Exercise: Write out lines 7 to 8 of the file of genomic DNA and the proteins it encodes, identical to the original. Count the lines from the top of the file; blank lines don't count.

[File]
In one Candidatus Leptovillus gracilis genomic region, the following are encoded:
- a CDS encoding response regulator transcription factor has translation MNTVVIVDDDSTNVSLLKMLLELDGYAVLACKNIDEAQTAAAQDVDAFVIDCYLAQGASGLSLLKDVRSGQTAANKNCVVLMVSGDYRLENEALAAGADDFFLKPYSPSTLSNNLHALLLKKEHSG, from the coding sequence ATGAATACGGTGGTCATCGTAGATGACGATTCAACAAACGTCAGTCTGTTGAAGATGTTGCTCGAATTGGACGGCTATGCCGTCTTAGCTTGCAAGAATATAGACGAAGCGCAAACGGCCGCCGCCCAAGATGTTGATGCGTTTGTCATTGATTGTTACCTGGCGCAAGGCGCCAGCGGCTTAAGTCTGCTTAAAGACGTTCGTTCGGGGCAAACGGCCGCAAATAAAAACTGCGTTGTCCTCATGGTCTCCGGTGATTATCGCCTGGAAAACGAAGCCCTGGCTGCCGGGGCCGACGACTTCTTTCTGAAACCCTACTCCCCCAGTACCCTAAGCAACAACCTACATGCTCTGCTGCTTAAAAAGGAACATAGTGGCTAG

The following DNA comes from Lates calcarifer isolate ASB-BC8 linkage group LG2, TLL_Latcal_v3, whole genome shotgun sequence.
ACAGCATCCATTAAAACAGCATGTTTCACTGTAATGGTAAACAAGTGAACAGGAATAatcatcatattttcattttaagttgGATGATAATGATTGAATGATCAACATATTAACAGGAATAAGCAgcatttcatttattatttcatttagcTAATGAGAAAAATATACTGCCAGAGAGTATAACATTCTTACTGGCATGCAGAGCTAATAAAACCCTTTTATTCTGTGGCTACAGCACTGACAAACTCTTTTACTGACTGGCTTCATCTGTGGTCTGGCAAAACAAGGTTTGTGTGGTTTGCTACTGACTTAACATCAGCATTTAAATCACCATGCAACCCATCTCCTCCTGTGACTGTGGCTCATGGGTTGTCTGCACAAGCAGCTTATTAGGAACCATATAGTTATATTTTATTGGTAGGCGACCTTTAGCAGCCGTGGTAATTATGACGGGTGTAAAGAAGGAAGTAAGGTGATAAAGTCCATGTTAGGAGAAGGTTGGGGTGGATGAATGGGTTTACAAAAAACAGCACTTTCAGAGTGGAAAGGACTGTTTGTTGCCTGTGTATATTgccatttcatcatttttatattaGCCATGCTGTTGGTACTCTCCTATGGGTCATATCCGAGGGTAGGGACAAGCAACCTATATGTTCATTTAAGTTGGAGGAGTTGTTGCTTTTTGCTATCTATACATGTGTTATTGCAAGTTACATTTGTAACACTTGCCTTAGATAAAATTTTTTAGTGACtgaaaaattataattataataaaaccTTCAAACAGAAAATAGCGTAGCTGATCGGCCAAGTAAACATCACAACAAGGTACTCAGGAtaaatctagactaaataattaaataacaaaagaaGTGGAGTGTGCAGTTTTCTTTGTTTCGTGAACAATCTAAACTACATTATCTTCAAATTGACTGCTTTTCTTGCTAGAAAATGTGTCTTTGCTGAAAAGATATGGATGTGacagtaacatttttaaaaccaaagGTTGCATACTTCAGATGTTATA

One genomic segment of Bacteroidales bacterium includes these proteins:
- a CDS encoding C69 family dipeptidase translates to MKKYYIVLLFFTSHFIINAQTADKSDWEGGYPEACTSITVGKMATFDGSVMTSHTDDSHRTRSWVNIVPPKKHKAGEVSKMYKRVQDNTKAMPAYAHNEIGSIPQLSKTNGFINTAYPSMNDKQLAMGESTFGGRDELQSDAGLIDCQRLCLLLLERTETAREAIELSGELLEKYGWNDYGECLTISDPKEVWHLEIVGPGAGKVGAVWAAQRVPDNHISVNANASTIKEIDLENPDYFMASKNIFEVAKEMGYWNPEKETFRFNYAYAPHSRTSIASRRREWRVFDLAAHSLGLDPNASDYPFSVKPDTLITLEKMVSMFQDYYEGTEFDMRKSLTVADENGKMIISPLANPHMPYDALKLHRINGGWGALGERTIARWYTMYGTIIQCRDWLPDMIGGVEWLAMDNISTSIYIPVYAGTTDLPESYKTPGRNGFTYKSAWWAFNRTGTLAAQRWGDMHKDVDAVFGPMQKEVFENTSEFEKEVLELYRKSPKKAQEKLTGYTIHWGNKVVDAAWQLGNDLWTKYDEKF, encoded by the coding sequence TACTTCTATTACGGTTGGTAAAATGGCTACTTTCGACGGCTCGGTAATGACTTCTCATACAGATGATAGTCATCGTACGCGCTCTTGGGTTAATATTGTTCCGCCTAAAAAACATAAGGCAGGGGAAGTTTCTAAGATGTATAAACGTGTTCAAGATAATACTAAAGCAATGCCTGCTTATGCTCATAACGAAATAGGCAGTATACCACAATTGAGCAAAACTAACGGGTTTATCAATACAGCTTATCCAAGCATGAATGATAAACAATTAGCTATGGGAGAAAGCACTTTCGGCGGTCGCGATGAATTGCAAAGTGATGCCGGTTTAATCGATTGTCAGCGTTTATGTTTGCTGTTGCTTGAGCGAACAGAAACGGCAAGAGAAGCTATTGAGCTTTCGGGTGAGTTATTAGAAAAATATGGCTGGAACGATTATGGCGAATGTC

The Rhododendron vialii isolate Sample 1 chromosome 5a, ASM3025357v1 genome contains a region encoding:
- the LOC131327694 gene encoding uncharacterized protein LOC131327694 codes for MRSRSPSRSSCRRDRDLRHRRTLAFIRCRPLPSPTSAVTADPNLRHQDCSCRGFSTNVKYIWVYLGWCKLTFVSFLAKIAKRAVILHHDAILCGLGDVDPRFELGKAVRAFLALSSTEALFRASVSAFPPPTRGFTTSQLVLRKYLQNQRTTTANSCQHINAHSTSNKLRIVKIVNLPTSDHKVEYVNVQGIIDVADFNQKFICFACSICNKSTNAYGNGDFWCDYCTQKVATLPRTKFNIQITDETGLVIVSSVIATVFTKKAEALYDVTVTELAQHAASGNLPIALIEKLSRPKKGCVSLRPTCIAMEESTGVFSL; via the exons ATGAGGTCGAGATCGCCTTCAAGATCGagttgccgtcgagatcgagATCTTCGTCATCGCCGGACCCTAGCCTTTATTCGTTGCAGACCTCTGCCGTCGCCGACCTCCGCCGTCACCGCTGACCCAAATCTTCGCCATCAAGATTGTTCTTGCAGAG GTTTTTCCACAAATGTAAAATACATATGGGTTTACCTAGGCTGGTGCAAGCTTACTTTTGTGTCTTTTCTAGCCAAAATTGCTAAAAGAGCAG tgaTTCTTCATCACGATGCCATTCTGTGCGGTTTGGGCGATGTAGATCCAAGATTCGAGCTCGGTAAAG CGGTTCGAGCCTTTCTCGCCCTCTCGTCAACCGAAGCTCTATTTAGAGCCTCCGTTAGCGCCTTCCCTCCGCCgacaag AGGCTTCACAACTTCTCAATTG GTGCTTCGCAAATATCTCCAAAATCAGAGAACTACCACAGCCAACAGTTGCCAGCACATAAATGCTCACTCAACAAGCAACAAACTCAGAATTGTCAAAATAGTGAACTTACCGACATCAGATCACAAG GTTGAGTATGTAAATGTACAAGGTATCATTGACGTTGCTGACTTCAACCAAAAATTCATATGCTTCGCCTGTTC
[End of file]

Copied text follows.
The Rhododendron vialii isolate Sample 1 chromosome 5a, ASM3025357v1 genome contains a region encoding:
- the LOC131327694 gene encoding uncharacterized protein LOC131327694 codes for MRSRSPSRSSCRRDRDLRHRRTLAFIRCRPLPSPTSAVTADPNLRHQDCSCRGFSTNVKYIWVYLGWCKLTFVSFLAKIAKRAVILHHDAILCGLGDVDPRFELGKAVRAFLALSSTEALFRASVSAFPPPTRGFTTSQLVLRKYLQNQRTTTANSCQHINAHSTSNKLRIVKIVNLPTSDHKVEYVNVQGIIDVADFNQKFICFACSICNKSTNAYGNGDFWCDYCTQKVATLPRTKFNIQITDETGLVIVSSVIATVFTKKAEALYDVTVTELAQHAASGNLPIALIEKLSRPKKGCVSLRPTCIAMEESTGVFSL; via the exons ATGAGGTCGAGATCGCCTTCAAGATCGagttgccgtcgagatcgagATCTTCGTCATCGCCGGACCCTAGCCTTTATTCGTTGCAGACCTCTGCCGTCGCCGACCTCCGCCGTCACCGCTGACCCAAATCTTCGCCATCAAGATTGTTCTTGCAGAG GTTTTTCCACAAATGTAAAATACATATGGGTTTACCTAGGCTGGTGCAAGCTTACTTTTGTGTCTTTTCTAGCCAAAATTGCTAAAAGAGCAG tgaTTCTTCATCACGATGCCATTCTGTGCGGTTTGGGCGATGTAGATCCAAGATTCGAGCTCGGTAAAG CGGTTCGAGCCTTTCTCGCCCTCTCGTCAACCGAAGCTCTATTTAGAGCCTCCGTTAGCGCCTTCCCTCCGCCgacaag AGGCTTCACAACTTCTCAATTG GTGCTTCGCAAATATCTCCAAAATCAGAGAACTACCACAGCCAACAGTTGCCAGCACATAAATGCTCACTCAACAAGCAACAAACTCAGAATTGTCAAAATAGTGAACTTACCGACATCAGATCACAAG GTTGAGTATGTAAATGTACAAGGTATCATTGACGTTGCTGACTTCAACCAAAAATTCATATGCTTCGCCTGTTC